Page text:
Last week we began a discussion of business consultant and coach Clyde C. Lowstuter’s 7 roadblocks to executive success. This week we’ll take a look at the last four challenges, all of which can be overcome with a little effort and self-awareness.
We all hear a lot of talk these days about authenticity. Self-help books and gurus encourage us to discover our “authentic selves” or our “authentic lives”. But what does that actually mean? According to Lowstuter, authentic individuals are brimming with passion, confidence, boldness and transparency. Conversely, inauthentic individuals may be hesitant to reveal who they really are.
In the workplace, this can translate into a leader who doesn’t hold herself responsible for confrontations she may have started, has something to hide, or isn’t truthful about her true thoughts or feelings—all of which can leave coworkers feeling manipulated or uneasy.
The antidote? Answer this question: Who in your life models authenticity and seems at ease in her own skin? Observe her behavior and consider how you can emulate it. Also, notice when activities or conversations feel natural and easy—chances are you were really being yourself.
5. Poor Communication
Lowstuter identifies poor communicators as those with the following traits:
- An inability to deeply consider issues; context and nuance seems to elude them because of inexperience or other reasons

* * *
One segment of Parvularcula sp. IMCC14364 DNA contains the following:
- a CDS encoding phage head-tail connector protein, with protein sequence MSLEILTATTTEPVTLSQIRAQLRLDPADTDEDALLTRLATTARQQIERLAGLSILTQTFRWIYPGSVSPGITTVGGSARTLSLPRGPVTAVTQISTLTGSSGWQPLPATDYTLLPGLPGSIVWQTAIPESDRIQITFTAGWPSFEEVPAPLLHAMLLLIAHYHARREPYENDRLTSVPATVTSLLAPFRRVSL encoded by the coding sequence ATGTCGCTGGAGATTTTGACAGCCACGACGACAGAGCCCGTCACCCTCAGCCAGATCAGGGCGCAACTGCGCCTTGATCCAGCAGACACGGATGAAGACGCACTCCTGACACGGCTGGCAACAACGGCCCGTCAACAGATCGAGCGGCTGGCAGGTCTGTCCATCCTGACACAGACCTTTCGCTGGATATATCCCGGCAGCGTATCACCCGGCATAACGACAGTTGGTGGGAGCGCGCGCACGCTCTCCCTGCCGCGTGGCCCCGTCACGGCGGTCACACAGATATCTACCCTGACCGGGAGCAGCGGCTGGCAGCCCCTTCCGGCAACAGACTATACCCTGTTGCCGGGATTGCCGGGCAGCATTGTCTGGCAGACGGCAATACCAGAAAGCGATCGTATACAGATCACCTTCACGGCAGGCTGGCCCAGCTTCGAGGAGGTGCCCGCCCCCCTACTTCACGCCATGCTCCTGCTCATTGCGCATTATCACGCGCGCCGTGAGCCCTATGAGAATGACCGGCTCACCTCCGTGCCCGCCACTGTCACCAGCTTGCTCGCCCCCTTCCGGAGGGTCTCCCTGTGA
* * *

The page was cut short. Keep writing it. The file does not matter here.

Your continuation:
- The tendency to only think tactically, or to see only quick fixes while negating the larger picture
- A fear of public speaking with no skills or “tools” to work with the fear
The antidote? Practice speaking on issues or topics about which you are passionate, whether or not you have a public speech planned. When in conversation with colleagues, shine the light on others rather than on yourself.
6. Low Impulse Control (LIC)
Low impulse control is an inability to control one’s urges. In the workplace, LIC can lead to inappropriate blurting, one-upmanship, short-term thinking, difficulty staying focused and gossip—none of which should be indulged, especially by leaders. Those with LIC may think they’re impressing people with their knowledge and expertise—or their access to the latest scoop—but in fact they’re losing the trust and respect of their colleagues.
The antidote? Pay close attention to your own behavior. If you have a tendency to blurt out the first thing that pops into your head, Lowstuter recommends “hitting the pause button” each time you interact with others. Try to keep a lid on your emotions and practice being more pragmatic when solving problems. For every time you insult or spread gossip about another, find something positive and supportive to say about someone else.
7. Superior Attitude
Possessing a superior attitude is like living with a spoiled child in your head. That child believes he is the only one who has anything important or interesting to say, or is the only one with worthwhile ideas. Like someone with low impulse control, an individual with a superior attitude may be surprised when their colleagues aren’t impressed with their behavior and consider them arrogant. Having a superior attitude makes a leadership position a very lonely place to be.
The antidote? Know that no one— including you— is perfect, and try to lighten up a bit. Once again, practice taking the focus off of yourself. Seek out your colleagues opinions, listen closely, and make an effort to compliment their strengths or ideas. You’ll be amazed at how much weight is lifted from your shoulders.